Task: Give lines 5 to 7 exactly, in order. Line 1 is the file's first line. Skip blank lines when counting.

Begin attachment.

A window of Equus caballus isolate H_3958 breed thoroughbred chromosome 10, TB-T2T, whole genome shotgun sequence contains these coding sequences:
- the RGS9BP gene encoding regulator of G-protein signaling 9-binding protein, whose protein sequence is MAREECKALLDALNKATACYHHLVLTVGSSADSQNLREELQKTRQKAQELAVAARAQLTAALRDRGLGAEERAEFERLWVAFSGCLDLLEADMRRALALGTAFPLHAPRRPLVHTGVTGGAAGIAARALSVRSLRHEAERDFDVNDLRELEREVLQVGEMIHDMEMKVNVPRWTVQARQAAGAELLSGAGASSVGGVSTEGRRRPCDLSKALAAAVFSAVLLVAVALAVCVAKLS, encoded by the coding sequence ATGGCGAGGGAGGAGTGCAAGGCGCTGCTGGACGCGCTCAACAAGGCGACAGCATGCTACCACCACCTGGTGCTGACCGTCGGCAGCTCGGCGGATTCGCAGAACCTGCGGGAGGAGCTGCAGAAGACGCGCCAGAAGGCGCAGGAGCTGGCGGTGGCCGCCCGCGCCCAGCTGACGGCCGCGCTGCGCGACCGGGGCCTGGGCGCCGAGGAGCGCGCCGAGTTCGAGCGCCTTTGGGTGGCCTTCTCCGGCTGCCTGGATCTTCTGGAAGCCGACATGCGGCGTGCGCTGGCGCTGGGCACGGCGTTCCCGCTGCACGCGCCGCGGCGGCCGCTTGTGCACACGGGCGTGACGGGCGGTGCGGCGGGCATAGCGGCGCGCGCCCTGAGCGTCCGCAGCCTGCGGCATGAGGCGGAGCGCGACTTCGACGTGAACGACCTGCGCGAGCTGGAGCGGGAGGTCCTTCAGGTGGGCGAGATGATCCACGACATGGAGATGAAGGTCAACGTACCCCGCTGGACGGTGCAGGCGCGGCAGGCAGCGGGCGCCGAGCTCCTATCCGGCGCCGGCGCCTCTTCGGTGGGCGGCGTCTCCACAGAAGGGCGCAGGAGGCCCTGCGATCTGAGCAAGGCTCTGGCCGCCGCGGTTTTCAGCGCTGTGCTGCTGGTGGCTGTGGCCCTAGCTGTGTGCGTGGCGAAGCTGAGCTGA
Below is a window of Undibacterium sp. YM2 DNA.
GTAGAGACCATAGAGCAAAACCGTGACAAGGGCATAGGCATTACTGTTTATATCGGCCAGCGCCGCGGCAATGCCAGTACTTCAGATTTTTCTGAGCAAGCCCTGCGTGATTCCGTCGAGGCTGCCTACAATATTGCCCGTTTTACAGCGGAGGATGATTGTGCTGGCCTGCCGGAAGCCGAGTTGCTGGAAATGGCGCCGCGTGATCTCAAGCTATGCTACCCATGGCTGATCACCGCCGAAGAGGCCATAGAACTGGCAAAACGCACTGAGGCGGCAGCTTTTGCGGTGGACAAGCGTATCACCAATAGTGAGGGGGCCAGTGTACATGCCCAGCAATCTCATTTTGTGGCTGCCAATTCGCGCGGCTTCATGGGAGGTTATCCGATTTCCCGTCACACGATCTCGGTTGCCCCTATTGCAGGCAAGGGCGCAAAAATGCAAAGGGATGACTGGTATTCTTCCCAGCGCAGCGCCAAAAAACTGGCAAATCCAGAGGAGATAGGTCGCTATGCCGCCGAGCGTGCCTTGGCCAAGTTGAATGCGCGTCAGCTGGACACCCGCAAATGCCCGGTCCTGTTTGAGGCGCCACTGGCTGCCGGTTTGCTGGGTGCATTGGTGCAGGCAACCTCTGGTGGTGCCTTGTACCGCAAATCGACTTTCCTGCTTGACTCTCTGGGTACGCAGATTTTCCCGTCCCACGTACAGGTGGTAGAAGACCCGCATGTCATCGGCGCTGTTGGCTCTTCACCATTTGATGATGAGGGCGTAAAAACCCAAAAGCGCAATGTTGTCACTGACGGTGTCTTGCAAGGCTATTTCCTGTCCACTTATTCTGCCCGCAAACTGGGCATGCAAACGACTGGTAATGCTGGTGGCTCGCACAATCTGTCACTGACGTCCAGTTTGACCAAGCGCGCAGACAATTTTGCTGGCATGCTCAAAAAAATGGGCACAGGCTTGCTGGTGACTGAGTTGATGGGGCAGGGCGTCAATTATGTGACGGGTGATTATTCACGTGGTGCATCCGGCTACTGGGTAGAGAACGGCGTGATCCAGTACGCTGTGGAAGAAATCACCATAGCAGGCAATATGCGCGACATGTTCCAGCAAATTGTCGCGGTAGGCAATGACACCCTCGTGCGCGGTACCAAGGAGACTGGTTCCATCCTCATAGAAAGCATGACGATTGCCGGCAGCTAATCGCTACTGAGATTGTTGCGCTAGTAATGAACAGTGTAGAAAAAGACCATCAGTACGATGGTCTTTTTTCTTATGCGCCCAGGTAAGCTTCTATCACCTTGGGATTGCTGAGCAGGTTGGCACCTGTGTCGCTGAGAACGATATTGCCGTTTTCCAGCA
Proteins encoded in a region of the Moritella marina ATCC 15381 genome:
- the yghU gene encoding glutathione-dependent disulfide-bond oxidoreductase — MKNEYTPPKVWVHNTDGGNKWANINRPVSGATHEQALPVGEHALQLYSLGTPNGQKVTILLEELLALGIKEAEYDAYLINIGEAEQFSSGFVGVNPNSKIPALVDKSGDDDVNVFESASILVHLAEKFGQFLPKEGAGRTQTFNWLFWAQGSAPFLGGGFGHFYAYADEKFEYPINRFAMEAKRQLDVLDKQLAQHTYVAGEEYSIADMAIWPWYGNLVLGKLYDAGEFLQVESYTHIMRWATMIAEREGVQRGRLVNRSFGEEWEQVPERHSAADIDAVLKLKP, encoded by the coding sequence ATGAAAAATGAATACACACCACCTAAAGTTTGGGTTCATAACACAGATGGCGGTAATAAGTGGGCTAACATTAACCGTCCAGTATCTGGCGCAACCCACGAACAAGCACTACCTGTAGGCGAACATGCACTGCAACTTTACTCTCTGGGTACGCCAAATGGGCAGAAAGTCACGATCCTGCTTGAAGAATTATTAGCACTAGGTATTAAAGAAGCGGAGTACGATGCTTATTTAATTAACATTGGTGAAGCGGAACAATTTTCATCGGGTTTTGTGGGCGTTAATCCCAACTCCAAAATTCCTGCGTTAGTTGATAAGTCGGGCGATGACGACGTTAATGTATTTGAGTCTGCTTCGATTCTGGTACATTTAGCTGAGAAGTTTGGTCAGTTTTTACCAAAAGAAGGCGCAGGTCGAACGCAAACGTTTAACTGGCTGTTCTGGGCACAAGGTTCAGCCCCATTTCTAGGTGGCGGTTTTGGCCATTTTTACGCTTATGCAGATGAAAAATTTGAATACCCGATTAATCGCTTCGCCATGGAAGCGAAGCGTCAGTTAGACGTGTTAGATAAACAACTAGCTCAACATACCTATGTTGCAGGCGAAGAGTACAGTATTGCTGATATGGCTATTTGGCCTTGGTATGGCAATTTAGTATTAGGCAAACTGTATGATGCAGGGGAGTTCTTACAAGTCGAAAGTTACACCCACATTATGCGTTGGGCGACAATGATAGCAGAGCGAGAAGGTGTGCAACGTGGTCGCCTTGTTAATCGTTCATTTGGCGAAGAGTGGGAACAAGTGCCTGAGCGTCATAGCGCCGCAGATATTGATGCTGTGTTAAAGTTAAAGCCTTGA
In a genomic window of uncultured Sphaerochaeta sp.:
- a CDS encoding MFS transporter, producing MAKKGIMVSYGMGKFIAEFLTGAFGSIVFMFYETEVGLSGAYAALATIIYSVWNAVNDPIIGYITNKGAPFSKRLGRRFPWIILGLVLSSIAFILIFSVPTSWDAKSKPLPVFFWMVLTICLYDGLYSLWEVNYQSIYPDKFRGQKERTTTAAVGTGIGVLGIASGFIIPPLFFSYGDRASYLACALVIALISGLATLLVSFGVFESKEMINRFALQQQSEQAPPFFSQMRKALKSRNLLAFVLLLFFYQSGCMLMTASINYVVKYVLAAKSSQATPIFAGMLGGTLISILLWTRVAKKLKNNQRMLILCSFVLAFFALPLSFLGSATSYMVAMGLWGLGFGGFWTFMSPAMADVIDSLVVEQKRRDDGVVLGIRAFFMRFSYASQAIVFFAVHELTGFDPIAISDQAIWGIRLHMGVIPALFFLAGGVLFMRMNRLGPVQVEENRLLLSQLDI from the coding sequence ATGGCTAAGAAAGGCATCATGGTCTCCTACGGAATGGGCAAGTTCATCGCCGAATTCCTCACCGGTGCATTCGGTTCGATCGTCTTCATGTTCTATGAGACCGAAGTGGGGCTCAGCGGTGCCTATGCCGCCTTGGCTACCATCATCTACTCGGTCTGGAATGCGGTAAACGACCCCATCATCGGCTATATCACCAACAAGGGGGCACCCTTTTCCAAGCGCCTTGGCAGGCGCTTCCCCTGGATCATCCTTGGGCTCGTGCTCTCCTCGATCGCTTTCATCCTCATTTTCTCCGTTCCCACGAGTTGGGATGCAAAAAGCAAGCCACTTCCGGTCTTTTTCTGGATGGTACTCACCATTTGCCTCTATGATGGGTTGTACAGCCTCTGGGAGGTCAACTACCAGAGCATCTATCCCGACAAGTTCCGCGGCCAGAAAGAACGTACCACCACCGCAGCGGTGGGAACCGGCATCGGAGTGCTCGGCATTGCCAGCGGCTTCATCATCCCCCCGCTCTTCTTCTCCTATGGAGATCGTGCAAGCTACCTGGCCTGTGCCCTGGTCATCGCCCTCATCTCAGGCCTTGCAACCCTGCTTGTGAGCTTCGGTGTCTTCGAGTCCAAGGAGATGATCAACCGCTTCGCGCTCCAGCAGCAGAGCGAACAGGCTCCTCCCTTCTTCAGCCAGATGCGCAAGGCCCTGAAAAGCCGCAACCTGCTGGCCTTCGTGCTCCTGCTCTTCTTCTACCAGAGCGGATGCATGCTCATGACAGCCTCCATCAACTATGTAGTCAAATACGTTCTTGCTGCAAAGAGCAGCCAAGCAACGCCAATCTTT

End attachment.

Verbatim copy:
Proteins encoded in a region of the Moritella marina ATCC 15381 genome:
- the yghU gene encoding glutathione-dependent disulfide-bond oxidoreductase — MKNEYTPPKVWVHNTDGGNKWANINRPVSGATHEQALPVGEHALQLYSLGTPNGQKVTILLEELLALGIKEAEYDAYLINIGEAEQFSSGFVGVNPNSKIPALVDKSGDDDVNVFESASILVHLAEKFGQFLPKEGAGRTQTFNWLFWAQGSAPFLGGGFGHFYAYADEKFEYPINRFAMEAKRQLDVLDKQLAQHTYVAGEEYSIADMAIWPWYGNLVLGKLYDAGEFLQVESYTHIMRWATMIAEREGVQRGRLVNRSFGEEWEQVPERHSAADIDAVLKLKP, encoded by the coding sequence ATGAAAAATGAATACACACCACCTAAAGTTTGGGTTCATAACACAGATGGCGGTAATAAGTGGGCTAACATTAACCGTCCAGTATCTGGCGCAACCCACGAACAAGCACTACCTGTAGGCGAACATGCACTGCAACTTTACTCTCTGGGTACGCCAAATGGGCAGAAAGTCACGATCCTGCTTGAAGAATTATTAGCACTAGGTATTAAAGAAGCGGAGTACGATGCTTATTTAATTAACATTGGTGAAGCGGAACAATTTTCATCGGGTTTTGTGGGCGTTAATCCCAACTCCAAAATTCCTGCGTTAGTTGATAAGTCGGGCGATGACGACGTTAATGTATTTGAGTCTGCTTCGATTCTGGTACATTTAGCTGAGAAGTTTGGTCAGTTTTTACCAAAAGAAGGCGCAGGTCGAACGCAAACGTTTAACTGGCTGTTCTGGGCACAAGGTTCAGCCCCATTTCTAGGTGGCGGTTTTGGCCATTTTTACGCTTATGCAGATGAAAAATTTGAATACCCGATTAATCGCTTCGCCATGGAAGCGAAGCGTCAGTTAGACGTGTTAGATAAACAACTAGCTCAACATACCTATGTTGCAGGCGAAGAGTACAGTATTGCTGATATGGCTATTTGGCCTTGGTATGGCAATTTAGTATTAGGCAAACTGTATGATGCAGGGGAGTTCTTACAAGTCGAAAGTTACACCCACATTATGCGTTGGGCGACAATGATAGCAGAGCGAGAAGGTGTGCAACGTGGTCGCCTTGTTAATCGTTCATTTGGCGAAGAGTGGGAACAAGTGCCTGAGCGTCATAGCGCCGCAGATATTGATGCTGTGTTAAAGTTAAAGCCTTGA
In a genomic window of uncultured Sphaerochaeta sp.: